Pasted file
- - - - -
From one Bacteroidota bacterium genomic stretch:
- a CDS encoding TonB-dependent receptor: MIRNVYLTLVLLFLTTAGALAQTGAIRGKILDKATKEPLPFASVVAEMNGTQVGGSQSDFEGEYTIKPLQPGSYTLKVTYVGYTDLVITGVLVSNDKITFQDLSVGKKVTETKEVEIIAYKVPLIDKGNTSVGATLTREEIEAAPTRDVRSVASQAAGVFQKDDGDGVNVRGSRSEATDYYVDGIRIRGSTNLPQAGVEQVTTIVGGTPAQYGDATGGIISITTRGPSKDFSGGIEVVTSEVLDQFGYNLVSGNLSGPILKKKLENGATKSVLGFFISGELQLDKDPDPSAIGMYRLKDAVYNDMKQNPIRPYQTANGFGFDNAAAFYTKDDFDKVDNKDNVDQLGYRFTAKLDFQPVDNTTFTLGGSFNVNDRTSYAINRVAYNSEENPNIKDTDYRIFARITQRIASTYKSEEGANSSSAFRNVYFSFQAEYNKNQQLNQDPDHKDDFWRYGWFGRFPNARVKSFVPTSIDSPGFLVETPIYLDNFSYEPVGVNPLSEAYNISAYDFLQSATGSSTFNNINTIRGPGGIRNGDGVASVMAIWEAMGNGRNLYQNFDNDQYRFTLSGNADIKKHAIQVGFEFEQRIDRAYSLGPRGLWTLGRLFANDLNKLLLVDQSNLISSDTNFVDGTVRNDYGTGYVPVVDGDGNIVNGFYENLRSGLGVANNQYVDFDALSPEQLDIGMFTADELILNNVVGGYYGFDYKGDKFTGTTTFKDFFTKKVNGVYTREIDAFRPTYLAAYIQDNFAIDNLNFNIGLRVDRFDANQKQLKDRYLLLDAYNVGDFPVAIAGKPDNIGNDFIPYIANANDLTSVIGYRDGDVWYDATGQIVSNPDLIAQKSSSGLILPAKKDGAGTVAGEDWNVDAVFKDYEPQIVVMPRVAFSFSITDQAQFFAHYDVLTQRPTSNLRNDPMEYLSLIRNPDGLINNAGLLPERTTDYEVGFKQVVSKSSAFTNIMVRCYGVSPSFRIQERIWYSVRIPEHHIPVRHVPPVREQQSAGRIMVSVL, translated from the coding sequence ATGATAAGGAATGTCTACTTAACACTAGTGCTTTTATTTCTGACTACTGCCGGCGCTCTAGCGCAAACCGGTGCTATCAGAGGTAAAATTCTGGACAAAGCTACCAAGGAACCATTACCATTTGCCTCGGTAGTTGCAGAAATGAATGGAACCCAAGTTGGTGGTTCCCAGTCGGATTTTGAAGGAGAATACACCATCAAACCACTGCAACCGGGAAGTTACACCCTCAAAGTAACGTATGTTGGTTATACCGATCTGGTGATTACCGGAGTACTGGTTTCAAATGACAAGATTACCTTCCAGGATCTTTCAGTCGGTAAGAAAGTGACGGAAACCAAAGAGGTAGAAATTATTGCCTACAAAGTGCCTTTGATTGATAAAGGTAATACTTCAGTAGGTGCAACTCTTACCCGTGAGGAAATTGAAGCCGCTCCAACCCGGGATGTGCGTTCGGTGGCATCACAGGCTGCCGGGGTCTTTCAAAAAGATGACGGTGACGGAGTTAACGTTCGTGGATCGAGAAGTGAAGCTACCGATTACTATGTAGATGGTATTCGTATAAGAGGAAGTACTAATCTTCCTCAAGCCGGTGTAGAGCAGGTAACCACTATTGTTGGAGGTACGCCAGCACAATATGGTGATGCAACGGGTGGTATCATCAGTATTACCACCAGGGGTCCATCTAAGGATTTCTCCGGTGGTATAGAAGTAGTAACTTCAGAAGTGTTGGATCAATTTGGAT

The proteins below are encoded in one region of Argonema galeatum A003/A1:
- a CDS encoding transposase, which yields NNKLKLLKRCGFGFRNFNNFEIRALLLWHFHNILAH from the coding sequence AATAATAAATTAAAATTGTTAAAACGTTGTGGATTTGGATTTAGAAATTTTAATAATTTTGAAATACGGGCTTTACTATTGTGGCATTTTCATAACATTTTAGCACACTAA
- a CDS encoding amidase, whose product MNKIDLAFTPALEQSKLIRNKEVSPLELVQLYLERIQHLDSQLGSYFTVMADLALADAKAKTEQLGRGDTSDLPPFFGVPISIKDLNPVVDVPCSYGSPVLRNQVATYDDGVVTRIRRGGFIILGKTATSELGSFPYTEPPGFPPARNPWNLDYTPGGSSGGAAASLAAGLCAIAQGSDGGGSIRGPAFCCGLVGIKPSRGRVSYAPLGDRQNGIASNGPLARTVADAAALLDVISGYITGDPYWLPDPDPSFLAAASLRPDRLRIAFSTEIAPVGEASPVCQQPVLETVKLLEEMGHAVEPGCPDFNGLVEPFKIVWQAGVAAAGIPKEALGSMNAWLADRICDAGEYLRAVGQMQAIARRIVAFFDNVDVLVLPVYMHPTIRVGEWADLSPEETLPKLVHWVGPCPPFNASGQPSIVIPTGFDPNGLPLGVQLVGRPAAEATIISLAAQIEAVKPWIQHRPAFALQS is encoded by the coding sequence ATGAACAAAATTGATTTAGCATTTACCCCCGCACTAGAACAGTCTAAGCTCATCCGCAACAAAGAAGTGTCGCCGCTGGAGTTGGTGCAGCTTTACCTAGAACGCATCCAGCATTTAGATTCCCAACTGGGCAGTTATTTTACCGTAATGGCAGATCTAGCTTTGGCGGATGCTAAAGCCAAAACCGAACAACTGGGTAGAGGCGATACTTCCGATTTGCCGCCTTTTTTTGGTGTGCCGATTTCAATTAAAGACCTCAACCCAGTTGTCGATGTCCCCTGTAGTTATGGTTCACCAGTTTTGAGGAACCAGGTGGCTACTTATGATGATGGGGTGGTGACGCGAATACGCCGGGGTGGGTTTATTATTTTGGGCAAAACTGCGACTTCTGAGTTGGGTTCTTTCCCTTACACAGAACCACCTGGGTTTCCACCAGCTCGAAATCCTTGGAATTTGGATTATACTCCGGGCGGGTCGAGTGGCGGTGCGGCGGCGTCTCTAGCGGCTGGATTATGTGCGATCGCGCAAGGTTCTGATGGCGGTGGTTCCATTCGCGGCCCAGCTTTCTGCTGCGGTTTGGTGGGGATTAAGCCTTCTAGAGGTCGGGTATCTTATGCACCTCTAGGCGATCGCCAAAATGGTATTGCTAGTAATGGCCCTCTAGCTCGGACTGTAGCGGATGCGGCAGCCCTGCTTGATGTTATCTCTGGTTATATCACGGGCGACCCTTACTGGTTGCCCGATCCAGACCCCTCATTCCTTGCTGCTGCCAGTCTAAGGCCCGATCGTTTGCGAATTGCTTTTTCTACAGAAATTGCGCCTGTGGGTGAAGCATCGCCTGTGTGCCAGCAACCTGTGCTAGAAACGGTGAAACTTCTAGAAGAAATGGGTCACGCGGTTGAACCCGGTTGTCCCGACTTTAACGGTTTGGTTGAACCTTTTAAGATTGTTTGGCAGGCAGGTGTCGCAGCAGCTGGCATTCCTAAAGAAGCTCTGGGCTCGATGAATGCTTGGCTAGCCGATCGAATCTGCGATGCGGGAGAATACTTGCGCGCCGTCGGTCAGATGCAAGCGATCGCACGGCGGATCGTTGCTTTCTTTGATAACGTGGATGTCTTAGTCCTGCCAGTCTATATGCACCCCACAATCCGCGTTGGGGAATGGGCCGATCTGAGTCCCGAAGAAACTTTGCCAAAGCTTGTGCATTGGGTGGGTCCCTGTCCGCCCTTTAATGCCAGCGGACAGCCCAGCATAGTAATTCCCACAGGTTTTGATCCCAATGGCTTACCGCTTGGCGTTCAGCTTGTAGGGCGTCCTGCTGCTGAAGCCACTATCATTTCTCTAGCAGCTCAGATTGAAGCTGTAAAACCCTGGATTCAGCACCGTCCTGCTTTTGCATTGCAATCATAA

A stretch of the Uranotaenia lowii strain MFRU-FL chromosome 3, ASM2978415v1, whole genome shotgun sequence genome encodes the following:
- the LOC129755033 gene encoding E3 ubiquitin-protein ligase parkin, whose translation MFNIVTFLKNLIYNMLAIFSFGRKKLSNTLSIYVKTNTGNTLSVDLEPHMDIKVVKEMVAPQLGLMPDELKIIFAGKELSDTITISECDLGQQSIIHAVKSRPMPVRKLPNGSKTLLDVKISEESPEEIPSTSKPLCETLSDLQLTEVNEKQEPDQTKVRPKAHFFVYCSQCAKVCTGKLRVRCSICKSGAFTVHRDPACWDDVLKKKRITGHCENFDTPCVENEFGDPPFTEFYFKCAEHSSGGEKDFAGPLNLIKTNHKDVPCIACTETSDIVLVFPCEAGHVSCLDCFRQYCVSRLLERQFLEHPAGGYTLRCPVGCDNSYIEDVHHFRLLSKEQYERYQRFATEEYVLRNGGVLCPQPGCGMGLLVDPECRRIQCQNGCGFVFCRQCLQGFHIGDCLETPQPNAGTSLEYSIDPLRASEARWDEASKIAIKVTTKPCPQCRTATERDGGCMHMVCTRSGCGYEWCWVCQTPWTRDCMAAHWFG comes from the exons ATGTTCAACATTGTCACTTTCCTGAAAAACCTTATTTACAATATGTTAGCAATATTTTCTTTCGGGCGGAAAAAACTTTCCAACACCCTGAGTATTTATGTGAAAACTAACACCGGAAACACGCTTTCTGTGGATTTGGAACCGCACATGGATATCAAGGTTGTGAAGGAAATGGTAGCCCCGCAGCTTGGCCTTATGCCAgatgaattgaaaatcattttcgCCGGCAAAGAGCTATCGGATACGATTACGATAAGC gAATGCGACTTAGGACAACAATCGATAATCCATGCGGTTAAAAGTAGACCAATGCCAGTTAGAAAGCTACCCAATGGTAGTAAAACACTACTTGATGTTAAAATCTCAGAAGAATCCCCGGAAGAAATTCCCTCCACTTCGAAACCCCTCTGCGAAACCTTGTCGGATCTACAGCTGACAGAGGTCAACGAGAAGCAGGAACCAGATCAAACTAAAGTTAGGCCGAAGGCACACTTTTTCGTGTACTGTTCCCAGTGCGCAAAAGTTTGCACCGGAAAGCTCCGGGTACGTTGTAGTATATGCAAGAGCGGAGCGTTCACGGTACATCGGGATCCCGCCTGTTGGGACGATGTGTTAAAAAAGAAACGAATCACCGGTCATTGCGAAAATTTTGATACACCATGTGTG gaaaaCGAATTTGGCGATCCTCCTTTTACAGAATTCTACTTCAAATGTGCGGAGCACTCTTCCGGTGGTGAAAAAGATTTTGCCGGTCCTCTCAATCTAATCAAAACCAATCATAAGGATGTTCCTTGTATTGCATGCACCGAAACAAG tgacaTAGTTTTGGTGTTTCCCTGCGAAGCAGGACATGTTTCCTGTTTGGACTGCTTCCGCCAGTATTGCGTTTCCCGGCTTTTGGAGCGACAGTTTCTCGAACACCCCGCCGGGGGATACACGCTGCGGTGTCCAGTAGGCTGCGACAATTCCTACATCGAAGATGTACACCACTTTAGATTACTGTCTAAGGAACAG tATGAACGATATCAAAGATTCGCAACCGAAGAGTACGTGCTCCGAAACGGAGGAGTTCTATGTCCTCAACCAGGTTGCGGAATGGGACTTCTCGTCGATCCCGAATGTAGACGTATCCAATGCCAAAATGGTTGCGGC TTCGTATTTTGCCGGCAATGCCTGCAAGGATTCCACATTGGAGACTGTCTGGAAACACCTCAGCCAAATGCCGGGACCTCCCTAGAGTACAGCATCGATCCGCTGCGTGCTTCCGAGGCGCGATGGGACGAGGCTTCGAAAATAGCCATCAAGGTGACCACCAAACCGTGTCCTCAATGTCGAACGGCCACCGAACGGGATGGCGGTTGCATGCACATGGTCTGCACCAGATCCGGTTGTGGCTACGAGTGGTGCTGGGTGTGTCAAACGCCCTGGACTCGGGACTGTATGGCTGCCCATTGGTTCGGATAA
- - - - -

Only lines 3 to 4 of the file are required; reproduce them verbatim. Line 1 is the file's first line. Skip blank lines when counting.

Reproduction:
The proteins below are encoded in one region of Argonema galeatum A003/A1:
- a CDS encoding transposase, which yields NNKLKLLKRCGFGFRNFNNFEIRALLLWHFHNILAH from the coding sequence AATAATAAATTAAAATTGTTAAAACGTTGTGGATTTGGATTTAGAAATTTTAATAATTTTGAAATACGGGCTTTACTATTGTGGCATTTTCATAACATTTTAGCACACTAA